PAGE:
Sun, 27 April 2014
Feature Guest: Sarah Gallagher
Quasars are among the most energetic and mysterious phenomena of the ancient universe. Spiraling gas is heated to such extremes that the neighbourhood around the quasar glows brighter than the entire surrounding galaxy. In the process, quasars generate dust grains, winds and storms of unimaginable violence. To help us understand the growing pains of the young universe, today Sarah Gallagher joins Justin Trottier at The Star Spot.
About Our Guest
Sarah Gallagher is assistant professor of physics and astronomy at the university of western ontario. She completed a Spitzer postdoctoral fellowship in 2006 based on her studies of quasar winds. Since her PhD work she has specialized in X-ray studies of these active supermassive black holes at the centres of distant and ancient galaxies. Gallagher has worked at Penn State, MIT, and UCLA and at NASA observatories Spitzer and Chandra. A well rounded individual, Gallagher has coached soccer and has an interest in art history.
Sun, 6 April 2014
Episode 50: Mapping Our Galactic Neighborhood: Dark Matter, galactic collisions & startling discoveries in our Local Sheet, with Marshall McCall
The Star Spot Episode 50
Today marks the 50th time I’ve welcomed you and our guests to the The Star Spot. It is also our two year anniversary. I wanted to thank each member of our great team of volunteers for getting us this far. We’ve had some amazing guests on the show. We hunted extraterrestrials with Jill Tarter and we built a universe from nothing with Lawrence Krauss. We explored saturn with Carolyn Porco and we chased comets with David Levy. We contemplated humanity’s future on mars with chris McKay and we searched for signs of life beyond the solar system with Sara Seager. We’ve talked with some truly fascinating people: astronomers, physicists, engineers, planetary scientists, philosophers, entrepreneurs, educators, historians, artists, activists, authors, journalists, and even a space travel agent! But the best has yet to come. So thank you for continuing to join us here at The Star Spot.
Feature Guest: Marshall McCall
In front of a live audience, Professor McCall joins Justin Trottier for a wide ranging discussion on all things galaxies. McCall tells how he wound up as a gardener at the Dominion Astrophysical Observatory, briefly the largest telescope on Earth, and then off to the opposite corner of the world working at observatories in Australia. A debate with the audience ensues over northern versus southern skies.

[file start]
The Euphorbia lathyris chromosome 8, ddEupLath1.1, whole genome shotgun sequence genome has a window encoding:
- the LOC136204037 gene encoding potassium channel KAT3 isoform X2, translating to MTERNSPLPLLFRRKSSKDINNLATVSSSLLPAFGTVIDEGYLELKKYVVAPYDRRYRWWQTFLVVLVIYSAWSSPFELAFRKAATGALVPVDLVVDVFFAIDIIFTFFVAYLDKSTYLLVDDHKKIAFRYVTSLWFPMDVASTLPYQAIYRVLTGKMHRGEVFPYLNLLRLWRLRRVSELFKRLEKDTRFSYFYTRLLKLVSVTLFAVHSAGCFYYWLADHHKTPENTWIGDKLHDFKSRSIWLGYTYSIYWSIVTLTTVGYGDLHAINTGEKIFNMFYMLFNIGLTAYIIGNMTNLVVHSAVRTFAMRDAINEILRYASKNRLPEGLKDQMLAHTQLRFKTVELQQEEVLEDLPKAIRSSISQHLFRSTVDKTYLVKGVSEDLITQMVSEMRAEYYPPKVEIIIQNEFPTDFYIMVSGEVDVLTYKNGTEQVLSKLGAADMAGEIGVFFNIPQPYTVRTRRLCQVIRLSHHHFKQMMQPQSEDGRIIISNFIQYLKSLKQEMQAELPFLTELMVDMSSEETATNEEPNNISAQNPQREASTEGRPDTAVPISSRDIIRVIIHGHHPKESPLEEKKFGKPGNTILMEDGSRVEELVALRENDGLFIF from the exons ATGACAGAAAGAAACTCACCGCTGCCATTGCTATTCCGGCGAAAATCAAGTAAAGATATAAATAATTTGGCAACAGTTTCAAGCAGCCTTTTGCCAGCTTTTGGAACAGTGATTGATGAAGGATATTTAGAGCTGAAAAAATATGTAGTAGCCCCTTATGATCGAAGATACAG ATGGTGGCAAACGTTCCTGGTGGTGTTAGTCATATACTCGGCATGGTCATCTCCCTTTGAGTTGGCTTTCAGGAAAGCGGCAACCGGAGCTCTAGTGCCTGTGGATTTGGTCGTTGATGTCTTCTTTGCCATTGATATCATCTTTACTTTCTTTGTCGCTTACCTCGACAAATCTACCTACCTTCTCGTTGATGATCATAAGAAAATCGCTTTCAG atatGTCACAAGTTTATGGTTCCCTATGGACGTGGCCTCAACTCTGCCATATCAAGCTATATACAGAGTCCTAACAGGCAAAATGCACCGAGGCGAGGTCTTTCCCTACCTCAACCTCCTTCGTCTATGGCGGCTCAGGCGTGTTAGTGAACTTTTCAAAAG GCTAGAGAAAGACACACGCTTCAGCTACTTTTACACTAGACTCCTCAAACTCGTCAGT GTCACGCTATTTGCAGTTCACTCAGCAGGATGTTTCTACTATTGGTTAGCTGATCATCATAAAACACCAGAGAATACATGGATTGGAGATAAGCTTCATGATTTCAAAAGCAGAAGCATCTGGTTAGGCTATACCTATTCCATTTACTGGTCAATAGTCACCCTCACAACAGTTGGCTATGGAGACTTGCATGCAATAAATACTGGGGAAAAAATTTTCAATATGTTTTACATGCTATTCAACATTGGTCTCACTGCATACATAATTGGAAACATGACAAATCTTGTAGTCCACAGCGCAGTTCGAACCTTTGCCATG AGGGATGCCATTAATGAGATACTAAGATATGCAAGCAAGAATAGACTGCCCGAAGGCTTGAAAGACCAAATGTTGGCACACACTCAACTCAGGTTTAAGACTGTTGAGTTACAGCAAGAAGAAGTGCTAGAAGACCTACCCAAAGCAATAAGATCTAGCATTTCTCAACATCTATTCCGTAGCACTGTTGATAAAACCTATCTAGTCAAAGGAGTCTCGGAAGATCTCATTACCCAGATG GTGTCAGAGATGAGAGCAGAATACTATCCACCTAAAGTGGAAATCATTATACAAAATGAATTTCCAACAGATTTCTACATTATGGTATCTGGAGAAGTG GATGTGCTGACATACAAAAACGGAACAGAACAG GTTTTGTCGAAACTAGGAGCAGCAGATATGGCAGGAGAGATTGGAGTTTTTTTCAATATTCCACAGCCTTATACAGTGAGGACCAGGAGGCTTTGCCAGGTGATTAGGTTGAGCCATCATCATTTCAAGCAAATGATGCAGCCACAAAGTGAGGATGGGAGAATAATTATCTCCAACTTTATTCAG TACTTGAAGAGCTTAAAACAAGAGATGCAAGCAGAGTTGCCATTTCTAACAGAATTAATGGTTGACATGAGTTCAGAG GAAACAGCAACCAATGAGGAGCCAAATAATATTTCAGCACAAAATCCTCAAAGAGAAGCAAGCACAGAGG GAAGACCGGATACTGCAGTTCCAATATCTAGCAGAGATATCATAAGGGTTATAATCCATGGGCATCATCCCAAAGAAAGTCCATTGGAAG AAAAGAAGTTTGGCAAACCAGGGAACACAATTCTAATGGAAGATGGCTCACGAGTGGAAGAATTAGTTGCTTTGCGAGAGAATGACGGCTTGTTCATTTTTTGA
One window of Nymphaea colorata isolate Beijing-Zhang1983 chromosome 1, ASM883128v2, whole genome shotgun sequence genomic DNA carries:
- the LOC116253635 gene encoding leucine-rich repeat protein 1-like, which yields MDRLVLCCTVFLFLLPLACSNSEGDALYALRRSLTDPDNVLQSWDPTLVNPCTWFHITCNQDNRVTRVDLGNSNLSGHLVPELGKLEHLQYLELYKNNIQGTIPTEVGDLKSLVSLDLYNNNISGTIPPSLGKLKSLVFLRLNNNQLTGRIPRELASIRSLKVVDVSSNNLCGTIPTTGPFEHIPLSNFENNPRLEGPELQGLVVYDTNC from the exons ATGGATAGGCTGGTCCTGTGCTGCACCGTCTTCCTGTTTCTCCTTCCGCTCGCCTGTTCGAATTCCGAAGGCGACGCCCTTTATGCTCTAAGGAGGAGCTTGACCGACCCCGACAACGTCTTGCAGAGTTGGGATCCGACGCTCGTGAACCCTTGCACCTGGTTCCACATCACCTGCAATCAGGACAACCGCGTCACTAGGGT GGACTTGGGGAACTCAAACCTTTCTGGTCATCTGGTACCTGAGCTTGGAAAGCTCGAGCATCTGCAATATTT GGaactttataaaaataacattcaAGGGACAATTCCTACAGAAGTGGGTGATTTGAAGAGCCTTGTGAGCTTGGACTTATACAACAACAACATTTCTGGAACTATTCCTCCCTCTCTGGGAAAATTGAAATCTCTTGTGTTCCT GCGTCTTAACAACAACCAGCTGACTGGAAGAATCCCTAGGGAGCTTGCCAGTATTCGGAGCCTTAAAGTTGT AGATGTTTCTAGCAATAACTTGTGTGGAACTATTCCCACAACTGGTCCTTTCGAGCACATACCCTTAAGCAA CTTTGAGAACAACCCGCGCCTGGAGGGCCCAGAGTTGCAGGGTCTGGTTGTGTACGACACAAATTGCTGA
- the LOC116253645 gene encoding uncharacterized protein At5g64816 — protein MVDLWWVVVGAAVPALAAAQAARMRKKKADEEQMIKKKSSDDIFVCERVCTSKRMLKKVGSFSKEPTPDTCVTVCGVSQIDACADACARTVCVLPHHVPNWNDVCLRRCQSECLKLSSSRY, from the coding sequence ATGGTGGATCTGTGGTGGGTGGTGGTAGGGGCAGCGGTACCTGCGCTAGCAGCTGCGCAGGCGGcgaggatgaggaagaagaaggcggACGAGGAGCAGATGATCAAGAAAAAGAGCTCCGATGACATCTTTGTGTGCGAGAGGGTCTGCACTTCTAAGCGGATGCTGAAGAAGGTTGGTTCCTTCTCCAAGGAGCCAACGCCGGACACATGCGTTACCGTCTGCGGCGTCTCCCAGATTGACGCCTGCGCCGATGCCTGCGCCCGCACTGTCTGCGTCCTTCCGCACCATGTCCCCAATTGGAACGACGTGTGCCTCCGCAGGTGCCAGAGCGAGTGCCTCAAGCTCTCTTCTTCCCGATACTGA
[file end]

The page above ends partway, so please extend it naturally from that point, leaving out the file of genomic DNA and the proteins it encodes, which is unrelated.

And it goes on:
The two then discuss whether our galaxy is unique, the importance of dwarf galaxies, and get controversial exploring alternative theories of gravity. McCall explains the role of dark matter in giving rise to the superstructure we see as cosmic webs of sheets, filaments and voids. If dark matter dominated our past, the Andromeda galaxy will dominate our future when, in 3 billion years, we collide.
The conversation concludes with a focus on McCall’s recent research on our mysterious local sheet of galaxies. Out to 20 million light years galaxies surrounding the Milky Way appear to lie on a surprisingly flat sheet. McCall describes this puzzling structure, which he dubbed the “council of giants,” how work with his graduate student George Conidisis leading to startling revelations that suggest our neck of the woods might have some special qualities after all.
Current in Space
What effect does microgravity have on an astronauts internal organs? Ben gets to the heart of the matter. Then Anuj introduces us to an object called a Centaur which lives like an asteroid, behaves like a comet and has rings like a gas giant. And finally Dave shares the startling announcement of an equally puzzling new addition to our family, a dwarf planet in the inner Oort Cloud and the possibility that its discovery could point to a super-Earth far out beyond Pluto
About Our Guest
Marshall McCall is Chair of the Department of Physics and Astronomy at York University. After graduating with degrees from the University of Victoria and the University of Texas at Austin, McCall spent two years observing southern skies at Mt. Stromlo and Siding Spring Observatories in Australia. His research interests focus on the structure, evolution and formation of galaxies and galaxy aggregates. He was involved in recent discoveries of two hitherto unknown galaxies in the neighborhood of the milky way, research that is providing a new understanding of the puzzling arrangement of galaxies around our own.